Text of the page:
Archive for July, 2012

No New Ideas

Posted in Uncategorized with tags , , , , , , , on July 26, 2012 by scratchyb

I was doodling at a show one day and came up with a sketch that I thought would make a cool pyrography painting. Then my girlfriend bought me a t-shirt on Threadless that had the same elements, same concept and motifs, but different design. It was just close enough to kill my enthusiasm for that particular design, but it got me thinking a little bit about the nature of ideas, the old saying that there are no new ideas. That saying pre-dated the Internet, but what happens now, when we are all basically tied into the zeitgeist, and the zeitgeist is composed of all of us?

I get my ideas from the outside world, just like we all do, but I also go to great pains to keep from being derivative. I usually let an idea stew for a few months, even if it means potentially missing the opportunity to be a “leader” in a trend and not just another dude on the bandwagon. And why should that matter anyway? How many innovators were overrun by the people who copied and then improved upon their innovation? Truth be told, I’m doing the same thing, as are most of us. But part of staying creative includes realizing this, and making the effort to keep the pool of influence wide enough to avoid clear and obvious influence.

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It’s All in the Details

Posted in Art, Process, Technique, woodburning with tags , , , , , , , , on July 25, 2012 by scratchyb

Close-up photo of woodburn details

I once had an art teacher call me “tedious Eric,” because I worked over the tiniest details with careful precision. At least, I think he was referring to that, and not my personality.  Anyway, I never broke the habit, as you can see here. This is one tiny part of a larger piece I’ve been working on, and even as I asked myself why I’m focusing so much on this repetitive pattern, I understood that I couldn’t do it any other way. Repetition of patterns is almost meditative, and it allows me to get into a state of mind where I can think through other things, solve other problems even as I focus on the work in front of me.  Of course, when I changed over to stippling further down, it broke the rhythm and I started to feel a little fidgety and anxious.

Take Frequent Breaks

Posted in Uncategorized with tags , , , , on July 23, 2012 by scratchyb

Something I normally don’t need to remind myself of, unless I’m working on an art project. During the sketching phases, I’m distracted and fidgety, but once the idea starts fleshing out, and I’ve tossed out or added new elements, I get into the zone.  And that’s when time slips out from under me, and I don’t snap out of it until I realize that I have to be at my day job in 15 minutes, or that my hand has cramped up, or my shoulders and back have cramped up. This can be bad when I’m burning, because I can forget I’ve got a hot instrument in my hand instead of just a pen.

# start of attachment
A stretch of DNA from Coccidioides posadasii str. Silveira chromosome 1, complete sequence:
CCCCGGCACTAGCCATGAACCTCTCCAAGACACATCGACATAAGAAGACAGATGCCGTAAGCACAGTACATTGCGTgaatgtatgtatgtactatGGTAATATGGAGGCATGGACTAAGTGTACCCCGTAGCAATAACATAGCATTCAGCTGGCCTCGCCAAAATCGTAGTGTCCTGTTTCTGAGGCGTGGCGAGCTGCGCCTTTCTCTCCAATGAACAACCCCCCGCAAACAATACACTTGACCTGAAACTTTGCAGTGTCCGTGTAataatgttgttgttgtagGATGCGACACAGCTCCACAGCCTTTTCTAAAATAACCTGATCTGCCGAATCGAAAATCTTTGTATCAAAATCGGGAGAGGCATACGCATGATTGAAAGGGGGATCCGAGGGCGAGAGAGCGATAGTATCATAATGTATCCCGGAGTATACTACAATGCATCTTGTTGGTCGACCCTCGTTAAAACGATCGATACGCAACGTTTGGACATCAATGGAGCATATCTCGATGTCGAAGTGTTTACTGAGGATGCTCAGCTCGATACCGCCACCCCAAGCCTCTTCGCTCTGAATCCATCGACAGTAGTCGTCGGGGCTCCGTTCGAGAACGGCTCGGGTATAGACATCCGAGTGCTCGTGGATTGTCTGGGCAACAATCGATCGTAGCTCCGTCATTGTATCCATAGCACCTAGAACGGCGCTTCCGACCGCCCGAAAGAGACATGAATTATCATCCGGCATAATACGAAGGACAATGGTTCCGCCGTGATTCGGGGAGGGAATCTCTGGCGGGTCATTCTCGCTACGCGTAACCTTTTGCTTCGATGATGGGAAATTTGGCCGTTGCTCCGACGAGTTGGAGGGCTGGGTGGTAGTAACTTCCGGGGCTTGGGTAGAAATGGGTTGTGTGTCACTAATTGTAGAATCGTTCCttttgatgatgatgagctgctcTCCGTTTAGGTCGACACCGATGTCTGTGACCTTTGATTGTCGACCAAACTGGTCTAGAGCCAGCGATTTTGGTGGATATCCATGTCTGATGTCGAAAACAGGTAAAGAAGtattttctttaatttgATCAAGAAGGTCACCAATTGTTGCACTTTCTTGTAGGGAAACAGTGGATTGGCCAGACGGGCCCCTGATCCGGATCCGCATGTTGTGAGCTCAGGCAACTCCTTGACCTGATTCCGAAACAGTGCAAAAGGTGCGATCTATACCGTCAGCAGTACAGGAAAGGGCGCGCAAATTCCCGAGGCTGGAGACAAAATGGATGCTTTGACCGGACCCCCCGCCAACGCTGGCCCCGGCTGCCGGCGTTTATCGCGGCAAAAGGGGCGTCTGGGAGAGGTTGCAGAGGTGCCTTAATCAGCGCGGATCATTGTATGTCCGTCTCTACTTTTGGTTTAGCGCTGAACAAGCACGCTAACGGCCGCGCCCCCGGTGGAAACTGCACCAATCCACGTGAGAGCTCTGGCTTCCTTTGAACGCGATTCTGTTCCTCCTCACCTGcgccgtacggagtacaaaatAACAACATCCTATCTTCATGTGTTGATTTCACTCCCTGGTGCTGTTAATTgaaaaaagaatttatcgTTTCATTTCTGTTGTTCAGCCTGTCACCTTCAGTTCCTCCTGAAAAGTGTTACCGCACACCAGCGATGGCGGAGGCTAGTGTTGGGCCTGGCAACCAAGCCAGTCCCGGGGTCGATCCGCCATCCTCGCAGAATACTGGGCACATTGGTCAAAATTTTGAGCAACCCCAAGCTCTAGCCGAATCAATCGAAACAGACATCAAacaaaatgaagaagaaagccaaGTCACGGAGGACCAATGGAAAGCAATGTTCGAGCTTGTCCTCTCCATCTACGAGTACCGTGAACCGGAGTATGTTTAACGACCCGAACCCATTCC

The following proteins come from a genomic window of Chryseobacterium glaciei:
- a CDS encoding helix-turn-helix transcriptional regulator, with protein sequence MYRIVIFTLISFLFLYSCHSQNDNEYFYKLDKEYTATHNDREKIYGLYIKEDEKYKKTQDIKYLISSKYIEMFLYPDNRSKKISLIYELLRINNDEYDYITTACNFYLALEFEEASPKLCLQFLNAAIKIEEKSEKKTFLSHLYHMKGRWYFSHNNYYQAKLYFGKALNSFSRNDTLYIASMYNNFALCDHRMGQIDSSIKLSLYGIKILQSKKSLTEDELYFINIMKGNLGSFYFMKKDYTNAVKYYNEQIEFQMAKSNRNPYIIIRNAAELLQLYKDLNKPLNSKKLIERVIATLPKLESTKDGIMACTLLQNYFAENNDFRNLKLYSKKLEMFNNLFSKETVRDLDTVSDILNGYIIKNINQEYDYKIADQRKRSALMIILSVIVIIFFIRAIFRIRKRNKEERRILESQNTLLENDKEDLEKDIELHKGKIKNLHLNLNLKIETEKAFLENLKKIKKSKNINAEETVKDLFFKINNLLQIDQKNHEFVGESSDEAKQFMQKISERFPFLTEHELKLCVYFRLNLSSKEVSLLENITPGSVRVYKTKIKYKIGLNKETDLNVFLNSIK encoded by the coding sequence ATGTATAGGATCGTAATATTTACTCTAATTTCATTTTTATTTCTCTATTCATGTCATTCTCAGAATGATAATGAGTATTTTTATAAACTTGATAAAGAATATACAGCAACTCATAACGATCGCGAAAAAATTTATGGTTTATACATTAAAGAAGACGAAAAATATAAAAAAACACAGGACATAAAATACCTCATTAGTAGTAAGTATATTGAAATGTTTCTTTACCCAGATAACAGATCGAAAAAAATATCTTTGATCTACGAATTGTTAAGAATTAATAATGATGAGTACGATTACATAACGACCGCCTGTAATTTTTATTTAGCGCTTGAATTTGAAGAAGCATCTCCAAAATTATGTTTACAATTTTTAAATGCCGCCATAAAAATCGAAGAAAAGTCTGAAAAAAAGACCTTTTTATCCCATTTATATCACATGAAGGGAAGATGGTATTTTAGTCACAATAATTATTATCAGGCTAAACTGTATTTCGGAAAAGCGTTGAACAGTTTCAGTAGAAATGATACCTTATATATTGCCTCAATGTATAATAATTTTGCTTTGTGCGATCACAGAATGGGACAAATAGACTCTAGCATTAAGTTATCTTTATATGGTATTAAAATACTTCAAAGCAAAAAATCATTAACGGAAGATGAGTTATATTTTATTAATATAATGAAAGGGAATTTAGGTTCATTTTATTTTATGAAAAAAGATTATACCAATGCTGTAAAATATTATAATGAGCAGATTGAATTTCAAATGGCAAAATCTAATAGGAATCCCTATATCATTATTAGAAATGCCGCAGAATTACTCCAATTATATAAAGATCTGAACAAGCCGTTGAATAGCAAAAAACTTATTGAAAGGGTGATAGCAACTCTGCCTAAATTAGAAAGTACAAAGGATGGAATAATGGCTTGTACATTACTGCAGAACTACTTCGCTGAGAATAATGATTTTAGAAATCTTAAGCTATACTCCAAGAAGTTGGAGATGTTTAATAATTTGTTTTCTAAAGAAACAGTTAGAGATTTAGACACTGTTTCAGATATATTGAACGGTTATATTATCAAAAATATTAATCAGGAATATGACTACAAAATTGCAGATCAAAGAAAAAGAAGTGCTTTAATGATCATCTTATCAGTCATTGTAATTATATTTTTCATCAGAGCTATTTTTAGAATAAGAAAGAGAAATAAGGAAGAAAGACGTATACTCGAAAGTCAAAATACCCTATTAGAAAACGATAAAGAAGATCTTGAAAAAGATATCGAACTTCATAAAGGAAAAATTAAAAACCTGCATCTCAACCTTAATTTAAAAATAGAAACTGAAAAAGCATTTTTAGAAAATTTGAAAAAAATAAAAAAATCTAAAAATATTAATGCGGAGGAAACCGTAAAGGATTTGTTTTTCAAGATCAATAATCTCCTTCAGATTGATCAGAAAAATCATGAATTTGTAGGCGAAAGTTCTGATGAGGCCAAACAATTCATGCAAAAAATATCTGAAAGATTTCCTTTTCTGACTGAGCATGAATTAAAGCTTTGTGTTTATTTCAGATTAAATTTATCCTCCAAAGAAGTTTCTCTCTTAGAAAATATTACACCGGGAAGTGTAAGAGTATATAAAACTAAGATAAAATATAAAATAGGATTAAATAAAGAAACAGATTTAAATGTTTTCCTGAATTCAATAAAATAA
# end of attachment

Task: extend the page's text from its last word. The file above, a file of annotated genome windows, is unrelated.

I’m not one to glorify marathon work sessions. I value the downtime of a break, even a working break. Sometimes, when I’m working intently on some repeated patterns, other ideas emerge that need to be given some rudimentary form, or they’ll nag me all day and night.  So I stop for a while to sketch them out, and then let them sit for a while.

But the most important thing is to know when to get back to work.

Break’s over.

Asking questions, learning from others

Posted in Uncategorized with tags , , , , , on July 9, 2012 by scratchyb

My mom likes to chat people up. With a few pointed questions, she can get almost anyone to spill an abbreviated version of their life story, or their dreams, or their skill set. It was always the skill set that interests her the most. She used to bug furnace installers, auto mechanics, and maintenance crews about what they were doing, and as a kid it drove me nuts.

It was downright embarrassing, having your mother constantly asking these questions. I refused to do the same. As a result, I never learned unless someone took it upon themselves to teach me. I didn’t ask, because I didn’t want people to find out that I didn’t know. And I didn’t know, because I never asked. It wasn’t a lack of curiosity, I had plenty of that. It was a deep sense of inadequacy that kept me from researching anything that couldn’t be learned from a book. And I just avoided situations that required new skill sets.

It took me the better part of a decade to break those habits in my adulthood, and I still find plenty of progress to be made. Over the past couple of years I started the practice of asking about any topic that I didn’t know about if it came up in conversation. That’s a first step, working with people you already know and situations that are fairly familier. But just walking up and talking to people is not my default behavior, even though I know how enlightening it can be. So I’m steadily trying to trick myself into developing the habit of encountering new people doing things that interest me and asking about the process

Just today I came home to find that the people across the alley from me had torn down their garage and seemed to be rebuilding it, by themselves.  These people have always interested me, because they have sculptures in their yard and I always had the sense that they were working on something in that garage of theirs.  So, did I stop to talk to them? I wish this post could have a more positive end, but really, I pulled onto my parking pad and brought the groceries into the house. Lesson learned, boundaries discovered. Now I just need to start pushing my toes over the line. I’ve done it before, I can do it again.